TechCrunch crucified over Google phone rumor

A number of journalists have harshly criticized TechCrunch founder Michael Arrington for publishing a wildly speculative article about a rumored Android-based Google phone.

“It’s no longer a myth, it’s real,” claimed Arrington. “The next ‘super’ Android device will almost certainly be a HTC phone that’s much thinner than even the Droid or iPhone – The Dragon/Passion. This is the phone the senior Android guys at Google are now carrying around and testing, at least as of a couple of weeks ago.”

Arrington – who quoted anonymous industry sources – also insisted that the device would be produced by a “major phone manufacturer” with Google branding. ??

Others, however, vehemently disagreed with his assessment.

“[Michael Arrington] is our industry’s favorite enfant terrible. He can say and do virtually anything he wants. If he wants to abolish embargoes between companies and journalists, he’ll simply say and do so,” opined PC Magazine’s Lance Ulanoff. “If he wants to write based on rumor and not call it that, he can do it. If he wants to make logical and illogical leaps in his articles, he can do that, too. The point is there are no rules for Arrington.”

PC World columnist JR Raphael concurred.

“Michael Arrington’s editorial judgment in regard to reporting rumors has come under question on more  than  a few  other  occasions. And, in our current instance, Google itself has flat-out denied what he’s suggesting,” stated Raphael. “The company described the notion of the Google Phone as little more than ‘market rumor’ when the concept first re-entered the news cycle several weeks ago. And, not long after, Andy Rubin – Google’s vice president of engineering for Android – went on the record as directly saying the company was ‘not making hardware.'”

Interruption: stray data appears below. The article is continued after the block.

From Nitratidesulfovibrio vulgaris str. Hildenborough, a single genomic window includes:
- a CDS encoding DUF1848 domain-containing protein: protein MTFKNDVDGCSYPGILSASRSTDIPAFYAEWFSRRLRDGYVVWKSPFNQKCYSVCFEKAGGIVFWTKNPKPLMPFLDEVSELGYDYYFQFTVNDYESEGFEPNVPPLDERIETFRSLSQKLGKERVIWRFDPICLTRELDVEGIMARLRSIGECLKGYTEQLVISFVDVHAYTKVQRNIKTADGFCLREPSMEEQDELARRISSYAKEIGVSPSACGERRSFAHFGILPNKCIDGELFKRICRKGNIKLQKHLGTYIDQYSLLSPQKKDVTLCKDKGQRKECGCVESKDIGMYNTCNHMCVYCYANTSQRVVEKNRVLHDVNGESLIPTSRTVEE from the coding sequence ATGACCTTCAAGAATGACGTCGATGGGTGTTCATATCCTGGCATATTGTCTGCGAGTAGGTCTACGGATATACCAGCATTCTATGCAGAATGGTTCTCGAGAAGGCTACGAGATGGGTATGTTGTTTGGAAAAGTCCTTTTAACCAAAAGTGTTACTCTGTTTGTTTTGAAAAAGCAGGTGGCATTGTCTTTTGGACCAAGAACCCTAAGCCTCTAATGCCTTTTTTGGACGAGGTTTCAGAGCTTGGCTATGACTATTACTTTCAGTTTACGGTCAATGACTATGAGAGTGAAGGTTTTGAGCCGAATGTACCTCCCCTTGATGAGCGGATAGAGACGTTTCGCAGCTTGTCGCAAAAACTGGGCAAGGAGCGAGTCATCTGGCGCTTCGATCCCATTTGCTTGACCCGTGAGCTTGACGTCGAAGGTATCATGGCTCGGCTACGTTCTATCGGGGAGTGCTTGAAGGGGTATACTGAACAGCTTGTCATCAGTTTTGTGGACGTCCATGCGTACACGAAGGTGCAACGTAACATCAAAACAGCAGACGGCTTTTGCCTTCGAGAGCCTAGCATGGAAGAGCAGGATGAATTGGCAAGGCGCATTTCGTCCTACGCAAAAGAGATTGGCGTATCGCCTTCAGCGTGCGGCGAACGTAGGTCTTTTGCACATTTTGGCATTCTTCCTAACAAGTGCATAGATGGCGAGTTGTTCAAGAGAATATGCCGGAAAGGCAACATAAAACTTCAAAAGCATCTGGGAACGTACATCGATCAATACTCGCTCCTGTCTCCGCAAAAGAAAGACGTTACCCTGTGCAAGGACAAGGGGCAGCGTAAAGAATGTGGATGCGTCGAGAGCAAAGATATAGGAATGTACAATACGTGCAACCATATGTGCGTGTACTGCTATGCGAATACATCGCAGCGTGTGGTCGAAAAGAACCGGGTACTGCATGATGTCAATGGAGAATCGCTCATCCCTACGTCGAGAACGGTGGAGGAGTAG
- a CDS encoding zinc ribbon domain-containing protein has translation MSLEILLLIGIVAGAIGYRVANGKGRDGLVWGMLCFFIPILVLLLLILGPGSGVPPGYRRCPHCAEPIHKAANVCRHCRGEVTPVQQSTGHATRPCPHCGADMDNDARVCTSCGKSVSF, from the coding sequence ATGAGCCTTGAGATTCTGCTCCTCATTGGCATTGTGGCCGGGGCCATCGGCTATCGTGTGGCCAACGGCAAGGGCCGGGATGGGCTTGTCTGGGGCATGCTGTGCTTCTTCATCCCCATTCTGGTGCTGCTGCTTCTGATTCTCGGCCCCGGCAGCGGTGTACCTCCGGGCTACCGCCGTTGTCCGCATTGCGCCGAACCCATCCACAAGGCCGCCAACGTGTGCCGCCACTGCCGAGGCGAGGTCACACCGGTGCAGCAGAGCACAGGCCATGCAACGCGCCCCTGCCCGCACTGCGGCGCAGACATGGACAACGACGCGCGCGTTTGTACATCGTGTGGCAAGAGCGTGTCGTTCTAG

As expected, Arrington attempted to rebuff his critics by noting that companies often denied the existence of products until their official release. 

?”Apple scoffed at the notion that they’d ever build a phone until they announced the iPhone, for example. The last thing Google wants is a lot of confusion among handset manufacturers just when those manufacturers are putting the finishing touches on their own Android phones.”

He added that the alleged phone may function as a “data only” VoIP driven device.

“Users could still make calls just like a normal phone, of course. The calls would just be over the data service instead. In fact, this is the exact vision Google proposed back in 2007 when they were bidding on the FCC auctions for the 700MHz spectrum.”

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